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|Case Number:||Civil Appeal (Application) 70 of 2011|
|Parties:||Consolidated Bank of Kenya Ltd v Samuel Okoth|
|Date Delivered:||27 Jan 2012|
|Court:||Court of Appeal at Nairobi|
|Judge(s):||Daniel Kennedy Sultani Aganyanya|
|Citation:||Consolidated Bank of Kenya Ltd v Samuel Okoth  eKLR|
|Case History:||(An application for striking out notice of appeal and the record of appeal from the judgment and decree of the High Court of Kenya at Nairobi (Okwengu, J.) dated 12th May 2009 in H.C.C.A.No.231 of 2005)|
|History Docket No:||231 of 2005|
|History Judges:||Hannah Magondi Okwengu|
|Case Outcome:||Application dismissed|
|Disclaimer:||The information contained in the above segment is not part of the judicial opinion delivered by the Court. The metadata has been prepared by Kenya Law as a guide in understanding the subject of the judicial opinion. Kenya Law makes no warranties as to the comprehensiveness or accuracy of the information|
IN THE COURT OF APPEAL
(CORAM: AGANYANYA, J.A. (IN CHAMBERS)
CIVIL APPEAL (APPLICATION) NO. 70 OF 2011
This application, expressed to have been filed under rule 4 of the Court of Appeal Rules 2010 seeking the following orders:-
1. The applicant be given leave to file its memorandum of appeal out of time.
The grounds upon which the application was based are as follows:-
a) The memorandum of appeal filed on behalf of the applicant was so filed out of time prescribed by the rules of this Honourable Court as a result of which an essential step in the proceedings has not been taken within the prescribed time.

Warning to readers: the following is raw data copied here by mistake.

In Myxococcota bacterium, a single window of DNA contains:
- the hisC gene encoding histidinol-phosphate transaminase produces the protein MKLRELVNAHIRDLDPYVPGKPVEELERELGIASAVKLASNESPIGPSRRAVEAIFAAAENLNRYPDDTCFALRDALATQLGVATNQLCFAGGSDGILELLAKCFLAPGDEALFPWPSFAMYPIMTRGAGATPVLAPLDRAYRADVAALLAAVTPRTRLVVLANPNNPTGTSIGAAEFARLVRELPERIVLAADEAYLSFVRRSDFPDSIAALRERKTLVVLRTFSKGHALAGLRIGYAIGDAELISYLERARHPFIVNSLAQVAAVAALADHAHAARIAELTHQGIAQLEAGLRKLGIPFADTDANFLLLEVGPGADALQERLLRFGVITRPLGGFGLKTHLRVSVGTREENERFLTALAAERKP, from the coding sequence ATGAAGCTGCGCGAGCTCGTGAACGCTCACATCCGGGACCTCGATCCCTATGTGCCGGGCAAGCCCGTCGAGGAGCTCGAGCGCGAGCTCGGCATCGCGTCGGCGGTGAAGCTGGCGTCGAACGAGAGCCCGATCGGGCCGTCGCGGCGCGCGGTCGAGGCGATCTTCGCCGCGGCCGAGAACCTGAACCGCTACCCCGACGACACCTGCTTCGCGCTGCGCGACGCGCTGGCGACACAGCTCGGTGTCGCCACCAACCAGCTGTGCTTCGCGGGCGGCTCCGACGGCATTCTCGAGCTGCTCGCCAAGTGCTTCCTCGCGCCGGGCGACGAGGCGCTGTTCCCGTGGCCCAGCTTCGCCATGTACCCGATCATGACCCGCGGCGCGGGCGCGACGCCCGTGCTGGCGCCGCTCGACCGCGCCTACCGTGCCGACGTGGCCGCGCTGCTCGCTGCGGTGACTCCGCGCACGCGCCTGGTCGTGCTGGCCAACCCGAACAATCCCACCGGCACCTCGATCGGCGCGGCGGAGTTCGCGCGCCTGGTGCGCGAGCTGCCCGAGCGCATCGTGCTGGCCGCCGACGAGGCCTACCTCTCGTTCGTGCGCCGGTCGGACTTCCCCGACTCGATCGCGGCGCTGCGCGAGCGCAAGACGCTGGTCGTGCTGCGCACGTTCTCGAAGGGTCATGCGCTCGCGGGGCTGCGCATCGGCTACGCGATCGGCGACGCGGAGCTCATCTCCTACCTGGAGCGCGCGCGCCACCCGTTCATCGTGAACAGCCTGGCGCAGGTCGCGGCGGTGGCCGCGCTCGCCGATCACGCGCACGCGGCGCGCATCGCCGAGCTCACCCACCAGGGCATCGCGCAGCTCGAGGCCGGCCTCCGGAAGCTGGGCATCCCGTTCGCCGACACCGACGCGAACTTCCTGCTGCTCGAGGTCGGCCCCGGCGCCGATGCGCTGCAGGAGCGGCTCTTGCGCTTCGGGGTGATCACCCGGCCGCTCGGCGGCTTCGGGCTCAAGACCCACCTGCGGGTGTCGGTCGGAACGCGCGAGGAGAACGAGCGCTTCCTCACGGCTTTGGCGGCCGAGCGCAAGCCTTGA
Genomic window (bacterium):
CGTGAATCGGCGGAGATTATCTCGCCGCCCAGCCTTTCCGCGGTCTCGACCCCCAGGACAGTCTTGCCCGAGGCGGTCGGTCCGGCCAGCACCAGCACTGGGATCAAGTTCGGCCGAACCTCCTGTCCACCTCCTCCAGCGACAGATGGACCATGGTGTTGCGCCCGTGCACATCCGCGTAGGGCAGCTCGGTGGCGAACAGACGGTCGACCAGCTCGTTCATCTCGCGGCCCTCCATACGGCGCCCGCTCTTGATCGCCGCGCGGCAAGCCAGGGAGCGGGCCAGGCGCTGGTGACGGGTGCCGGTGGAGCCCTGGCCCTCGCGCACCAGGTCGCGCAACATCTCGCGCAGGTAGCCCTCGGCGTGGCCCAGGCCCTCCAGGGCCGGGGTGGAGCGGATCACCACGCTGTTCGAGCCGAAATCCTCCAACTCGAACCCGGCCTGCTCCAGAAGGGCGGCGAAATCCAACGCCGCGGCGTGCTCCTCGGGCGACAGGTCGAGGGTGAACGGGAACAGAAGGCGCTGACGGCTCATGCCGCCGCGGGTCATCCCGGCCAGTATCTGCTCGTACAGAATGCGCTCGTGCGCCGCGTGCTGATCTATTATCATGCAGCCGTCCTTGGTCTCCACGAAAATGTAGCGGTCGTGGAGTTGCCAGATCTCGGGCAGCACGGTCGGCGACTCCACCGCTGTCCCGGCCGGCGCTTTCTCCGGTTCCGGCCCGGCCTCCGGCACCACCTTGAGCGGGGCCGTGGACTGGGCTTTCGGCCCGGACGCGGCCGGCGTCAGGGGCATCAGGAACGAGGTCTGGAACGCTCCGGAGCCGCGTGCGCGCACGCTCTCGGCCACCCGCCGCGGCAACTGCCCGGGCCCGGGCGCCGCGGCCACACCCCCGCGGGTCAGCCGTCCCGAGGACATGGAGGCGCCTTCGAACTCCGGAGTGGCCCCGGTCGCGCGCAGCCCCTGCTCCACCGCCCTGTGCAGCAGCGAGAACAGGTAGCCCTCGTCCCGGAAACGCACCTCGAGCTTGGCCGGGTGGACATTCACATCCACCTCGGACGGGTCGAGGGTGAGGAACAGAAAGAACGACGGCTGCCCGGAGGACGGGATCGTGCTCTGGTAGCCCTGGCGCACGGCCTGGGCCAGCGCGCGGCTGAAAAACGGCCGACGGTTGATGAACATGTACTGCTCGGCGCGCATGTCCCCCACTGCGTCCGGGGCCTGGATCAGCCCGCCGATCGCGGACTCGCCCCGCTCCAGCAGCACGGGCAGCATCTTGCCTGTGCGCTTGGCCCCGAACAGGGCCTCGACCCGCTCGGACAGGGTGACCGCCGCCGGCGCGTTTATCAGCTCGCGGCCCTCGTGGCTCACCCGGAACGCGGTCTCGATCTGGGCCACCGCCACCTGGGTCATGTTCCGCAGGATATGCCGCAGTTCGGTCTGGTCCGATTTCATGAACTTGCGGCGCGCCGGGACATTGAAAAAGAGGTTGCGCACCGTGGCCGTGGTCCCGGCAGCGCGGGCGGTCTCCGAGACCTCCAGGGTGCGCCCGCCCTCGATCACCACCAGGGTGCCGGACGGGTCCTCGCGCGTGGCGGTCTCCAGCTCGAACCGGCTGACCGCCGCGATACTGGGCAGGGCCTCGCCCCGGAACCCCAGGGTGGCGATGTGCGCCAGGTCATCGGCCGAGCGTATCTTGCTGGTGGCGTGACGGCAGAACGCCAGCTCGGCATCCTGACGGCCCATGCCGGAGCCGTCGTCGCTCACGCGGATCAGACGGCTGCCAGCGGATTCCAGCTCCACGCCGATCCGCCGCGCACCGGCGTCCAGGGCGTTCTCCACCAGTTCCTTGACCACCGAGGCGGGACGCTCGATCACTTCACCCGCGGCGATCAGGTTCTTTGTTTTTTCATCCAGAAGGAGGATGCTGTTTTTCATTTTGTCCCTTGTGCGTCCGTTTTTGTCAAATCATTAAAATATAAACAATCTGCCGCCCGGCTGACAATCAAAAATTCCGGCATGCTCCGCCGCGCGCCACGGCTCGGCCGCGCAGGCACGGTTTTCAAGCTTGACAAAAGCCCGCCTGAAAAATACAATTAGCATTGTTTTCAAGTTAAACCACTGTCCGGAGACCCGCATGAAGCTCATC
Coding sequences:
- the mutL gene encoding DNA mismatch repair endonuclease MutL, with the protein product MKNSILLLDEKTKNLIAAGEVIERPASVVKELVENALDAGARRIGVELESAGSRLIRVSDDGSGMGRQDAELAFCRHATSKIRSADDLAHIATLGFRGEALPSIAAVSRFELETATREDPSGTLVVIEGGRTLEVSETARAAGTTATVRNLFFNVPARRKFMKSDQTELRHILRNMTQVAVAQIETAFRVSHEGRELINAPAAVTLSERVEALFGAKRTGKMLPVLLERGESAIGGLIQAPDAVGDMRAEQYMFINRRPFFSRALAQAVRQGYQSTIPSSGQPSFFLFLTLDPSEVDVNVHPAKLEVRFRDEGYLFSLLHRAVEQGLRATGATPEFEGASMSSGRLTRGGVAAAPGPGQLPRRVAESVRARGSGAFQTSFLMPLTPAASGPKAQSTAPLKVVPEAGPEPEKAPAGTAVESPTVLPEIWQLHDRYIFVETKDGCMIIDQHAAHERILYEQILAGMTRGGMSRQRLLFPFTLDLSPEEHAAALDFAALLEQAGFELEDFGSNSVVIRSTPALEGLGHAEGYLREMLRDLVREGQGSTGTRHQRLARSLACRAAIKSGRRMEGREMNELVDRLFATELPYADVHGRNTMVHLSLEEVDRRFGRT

That later while a clerk from that firm of advocates was in his course of duty he discovered that the proceedings had long been issued and notification thereof sent to the applicants’ previous firm of advocates. It is then that the firm of M/s Muriethie & Kabira Advocates requested for the certified copy of the decree of the judgment for the purpose of preparing the record of appeal. The firm received a certified decree on 6th April 2011 and the memorandum of appeal was filed on 18th April, 2011.
Mr Mwongera avers in the affidavit that the delay in filing the appeal was wholly caused by the above reason and no prejudice will be occasioned to the respondent.
The respondent filed a replying affidavit on 26th June, 2011 and stated in paragraph 4 thereof that the applicant did not merit the exercise of the Court’s discretion is their favour; as the deponent to the supporting affidavit in support of it was not truthful in explaining the cause of the delay by saying counsel for the applicant did not receive notification from the Registrar that the typed copy of proceedings were ready when in fact counsel on record then, M/s Makhandia & Makhandia Advocates received such notification. He averred further that the real reason for the delay was lack of due diligence on the part of counsel for the applicant as they should have followed up with former counsel to find out if they had received notification that typed proceedings/judgment were ready for collection.